“School Girls (Ann Hollier, Janet Locke and Lynda Fewtrell), studying a frame of bees at Sutton East County Secondary School. The pupils in special clothing are ardent bee keepers and they study their swarm in the hives in the school grounds.” (1962)
Bee Behavior Mimics Brain Neuron Function -
“A new study of bees has come to the conclusion that bee swarm communication works similarly to that of neurons in the human brain.
The study, published in the December 9 issue of Science, found that bees use inhibitory “stop” signals to prohibit the scout bees from completing a waggle dance that helps bees learn the directions of competing sites for new hives. This behavior helps to ensure that the best homesite is found for the hive.
Thomas Seeley, a biologist from Cornell University, said this behavior is “analogous to how the nervous system works in complex brains. The brain has similar cross inhibitory signaling between neurons in decision-making circuits.”
To study this behavior the researchers set up swarms, one at a time, on an island off the coast of Maine that was devoid of natural nesting cavities. After setting out two identical nesting boxes, they labeled scout bees with two different paint colors. They then videotaped the scout bees doing the waggle dance. The dances were tracked by watching the scout bees with the marks by using microphones and videotape to tell when they received the stop signals and from which bees.
The team observed that the stop signals came from scouts that were marked at the other site.
Visscher said, “The message the sender scout is conveying to the dancer appears to be that the dancer should curb her enthusiasm, because there is another nest site worthy of consideration Such an inhibitory signal is not hostile. It’s simply saying, ‘Wait a minute, here’s something else to consider, so let’s not be hasty in recruiting every bee to a site that may not be the best one for the swarm. All the bees have a common interest in choosing the best available site.”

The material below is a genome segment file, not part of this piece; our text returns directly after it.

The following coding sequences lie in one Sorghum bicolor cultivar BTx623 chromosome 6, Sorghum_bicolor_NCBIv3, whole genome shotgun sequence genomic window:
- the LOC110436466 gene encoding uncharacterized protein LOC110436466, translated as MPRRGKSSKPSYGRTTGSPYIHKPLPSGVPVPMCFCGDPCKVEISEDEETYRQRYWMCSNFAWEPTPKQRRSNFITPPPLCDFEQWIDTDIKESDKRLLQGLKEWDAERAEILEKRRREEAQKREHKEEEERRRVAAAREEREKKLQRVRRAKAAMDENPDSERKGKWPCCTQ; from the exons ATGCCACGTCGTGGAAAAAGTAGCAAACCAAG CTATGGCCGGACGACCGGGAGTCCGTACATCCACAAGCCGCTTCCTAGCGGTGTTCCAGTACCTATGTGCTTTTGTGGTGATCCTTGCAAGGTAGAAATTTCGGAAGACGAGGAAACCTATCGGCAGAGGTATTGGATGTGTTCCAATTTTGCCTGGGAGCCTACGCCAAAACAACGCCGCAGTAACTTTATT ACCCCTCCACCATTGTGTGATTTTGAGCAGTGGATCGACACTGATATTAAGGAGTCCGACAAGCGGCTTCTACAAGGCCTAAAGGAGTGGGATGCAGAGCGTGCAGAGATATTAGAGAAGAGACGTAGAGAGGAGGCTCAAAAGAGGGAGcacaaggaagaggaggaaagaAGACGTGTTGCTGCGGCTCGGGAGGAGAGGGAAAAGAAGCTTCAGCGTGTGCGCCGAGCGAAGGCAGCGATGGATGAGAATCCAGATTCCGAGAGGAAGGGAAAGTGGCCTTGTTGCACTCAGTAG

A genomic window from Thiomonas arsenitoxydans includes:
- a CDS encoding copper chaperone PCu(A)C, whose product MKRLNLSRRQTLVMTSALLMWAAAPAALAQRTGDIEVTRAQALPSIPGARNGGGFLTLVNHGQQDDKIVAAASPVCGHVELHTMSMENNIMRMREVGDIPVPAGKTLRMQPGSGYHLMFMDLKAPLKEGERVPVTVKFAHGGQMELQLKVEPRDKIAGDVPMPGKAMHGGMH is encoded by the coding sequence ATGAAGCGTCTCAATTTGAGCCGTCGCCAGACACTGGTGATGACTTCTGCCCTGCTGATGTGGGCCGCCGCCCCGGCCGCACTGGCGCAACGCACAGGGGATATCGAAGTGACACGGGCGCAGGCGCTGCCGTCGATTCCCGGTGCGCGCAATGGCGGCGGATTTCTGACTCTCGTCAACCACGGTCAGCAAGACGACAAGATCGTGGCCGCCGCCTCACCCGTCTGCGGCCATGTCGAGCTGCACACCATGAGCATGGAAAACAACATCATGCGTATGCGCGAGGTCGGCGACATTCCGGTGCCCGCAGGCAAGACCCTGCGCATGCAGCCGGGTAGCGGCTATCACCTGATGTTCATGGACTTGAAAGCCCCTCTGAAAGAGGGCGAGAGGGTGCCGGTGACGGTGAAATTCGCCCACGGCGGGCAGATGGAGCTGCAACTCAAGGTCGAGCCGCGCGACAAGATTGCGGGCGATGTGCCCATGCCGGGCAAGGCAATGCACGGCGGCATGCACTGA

According to the press release once the bees decide to swarm and move to a new nesting site the message of the stop signal changes. Visscher says, “Apparently at this point, the message of the stop signal changes, and can be thought of as, ‘Stop dancing, it is time to get ready for the swarm to fly. It is important for the scouts to be with the swarm when it takes off, because they are responsible for guiding the flight to the nest site.”
DEL REY = ANOTHER VICTORY FOR THE BEES!!
Del Rey: Approved motion to support pilot program (December 2011)
Mar Vista: Approved motion to support pilot program (November 2011)
Santa Monica: LEGALIZED!!! (December 2010)
“The board therefore recommends the implementation of a Beekeeping Pilot Program in to test safety and develop best practices for future expansion. We urge the City of LA to adopt a policy that includes conditions relating to maintenance, location, registration and notification to assure for the safety of all residents which may result in the continued preservation of quality of life and preservation of single-family residential districts.”
No Zoning Laws, No Problem? Think Again. Faced with no legal right to keep their bees, beekeepers in Cumming, Ga. are working to get a new law on the books.
“Nicholas Weaver, a resident of Cumming, Ga., did everything right before becoming a backyard beekeeper. The then-13-year-old spoke with his neighbors to make sure they wouldn’t mind some new, buzzing tenants on his family’s property. He went to town meetings and asked if the city had rules about beekeeping. Finally, he checked the local zoning laws himself, just to be sure he was in the clear — and when he discovered that his town and its county, Forsyth, had no zoning regulations for non-commercial beekeepers, he figured his bees wouldn’t be a problem.
For 11 years, Weaver was right… But one evening last August, he came home to find a note tacked to his door with a request to call the county government. That’s when he discovered that even if his community had no official city or county guidelines about backyard beekeeping, he could still be forced to give up his hives. Citing an anonymous complaint, the county gave him five days to relocate his bees…”
Gilligan’s Island, The Honey Bees: You Need Us
Old School…. Beekeeping in the Thirties!
(North of Scotland College of Agriculture Beekeeping)
All-natural honey from remote apiaries in the dense woodlands of Galicia, Spain. “Abella” means bee in Gallego, the language spoken in the region, where this pure, raw, unfiltered honey is handcrafted by beekeepers using age-old artisan techniques.
3 varieties: Abella Honey with Royal Jelly, Pollen, or Propolis
Honeycomb iPhone Skins by Her Majesty’s Secret Beekeeper in San Francisco
**hardwood veneers treated with a beeswax-based finish
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